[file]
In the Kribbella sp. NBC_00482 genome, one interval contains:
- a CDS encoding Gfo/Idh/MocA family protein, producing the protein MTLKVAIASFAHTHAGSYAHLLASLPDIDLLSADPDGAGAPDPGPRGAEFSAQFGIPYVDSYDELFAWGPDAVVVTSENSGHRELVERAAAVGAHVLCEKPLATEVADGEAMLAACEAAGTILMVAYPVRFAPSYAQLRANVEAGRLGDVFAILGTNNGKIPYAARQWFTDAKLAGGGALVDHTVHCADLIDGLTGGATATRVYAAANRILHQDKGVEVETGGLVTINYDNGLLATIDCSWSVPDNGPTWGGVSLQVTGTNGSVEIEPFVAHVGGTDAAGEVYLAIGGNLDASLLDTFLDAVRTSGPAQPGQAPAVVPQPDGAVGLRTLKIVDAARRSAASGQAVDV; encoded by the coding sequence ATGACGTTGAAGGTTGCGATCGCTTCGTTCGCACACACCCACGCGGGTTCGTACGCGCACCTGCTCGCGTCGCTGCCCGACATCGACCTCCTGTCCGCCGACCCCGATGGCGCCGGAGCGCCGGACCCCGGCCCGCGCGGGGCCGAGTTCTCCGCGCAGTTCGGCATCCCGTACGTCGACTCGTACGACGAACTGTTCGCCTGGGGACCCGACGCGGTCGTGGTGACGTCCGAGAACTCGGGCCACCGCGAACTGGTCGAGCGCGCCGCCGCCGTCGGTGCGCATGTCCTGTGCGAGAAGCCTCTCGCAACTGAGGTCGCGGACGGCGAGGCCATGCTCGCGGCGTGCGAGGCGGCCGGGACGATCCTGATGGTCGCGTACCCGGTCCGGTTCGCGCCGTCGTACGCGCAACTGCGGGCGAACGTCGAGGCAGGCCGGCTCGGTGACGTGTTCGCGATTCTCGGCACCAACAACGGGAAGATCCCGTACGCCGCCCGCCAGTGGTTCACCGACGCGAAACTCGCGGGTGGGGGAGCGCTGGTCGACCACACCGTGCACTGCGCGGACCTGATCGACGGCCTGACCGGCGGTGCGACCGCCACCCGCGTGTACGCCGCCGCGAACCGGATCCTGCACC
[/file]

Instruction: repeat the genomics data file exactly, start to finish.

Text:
In the Kribbella sp. NBC_00482 genome, one interval contains:
- a CDS encoding Gfo/Idh/MocA family protein, producing the protein MTLKVAIASFAHTHAGSYAHLLASLPDIDLLSADPDGAGAPDPGPRGAEFSAQFGIPYVDSYDELFAWGPDAVVVTSENSGHRELVERAAAVGAHVLCEKPLATEVADGEAMLAACEAAGTILMVAYPVRFAPSYAQLRANVEAGRLGDVFAILGTNNGKIPYAARQWFTDAKLAGGGALVDHTVHCADLIDGLTGGATATRVYAAANRILHQDKGVEVETGGLVTINYDNGLLATIDCSWSVPDNGPTWGGVSLQVTGTNGSVEIEPFVAHVGGTDAAGEVYLAIGGNLDASLLDTFLDAVRTSGPAQPGQAPAVVPQPDGAVGLRTLKIVDAARRSAASGQAVDV; encoded by the coding sequence ATGACGTTGAAGGTTGCGATCGCTTCGTTCGCACACACCCACGCGGGTTCGTACGCGCACCTGCTCGCGTCGCTGCCCGACATCGACCTCCTGTCCGCCGACCCCGATGGCGCCGGAGCGCCGGACCCCGGCCCGCGCGGGGCCGAGTTCTCCGCGCAGTTCGGCATCCCGTACGTCGACTCGTACGACGAACTGTTCGCCTGGGGACCCGACGCGGTCGTGGTGACGTCCGAGAACTCGGGCCACCGCGAACTGGTCGAGCGCGCCGCCGCCGTCGGTGCGCATGTCCTGTGCGAGAAGCCTCTCGCAACTGAGGTCGCGGACGGCGAGGCCATGCTCGCGGCGTGCGAGGCGGCCGGGACGATCCTGATGGTCGCGTACCCGGTCCGGTTCGCGCCGTCGTACGCGCAACTGCGGGCGAACGTCGAGGCAGGCCGGCTCGGTGACGTGTTCGCGATTCTCGGCACCAACAACGGGAAGATCCCGTACGCCGCCCGCCAGTGGTTCACCGACGCGAAACTCGCGGGTGGGGGAGCGCTGGTCGACCACACCGTGCACTGCGCGGACCTGATCGACGGCCTGACCGGCGGTGCGACCGCCACCCGCGTGTACGCCGCCGCGAACCGGATCCTGCACC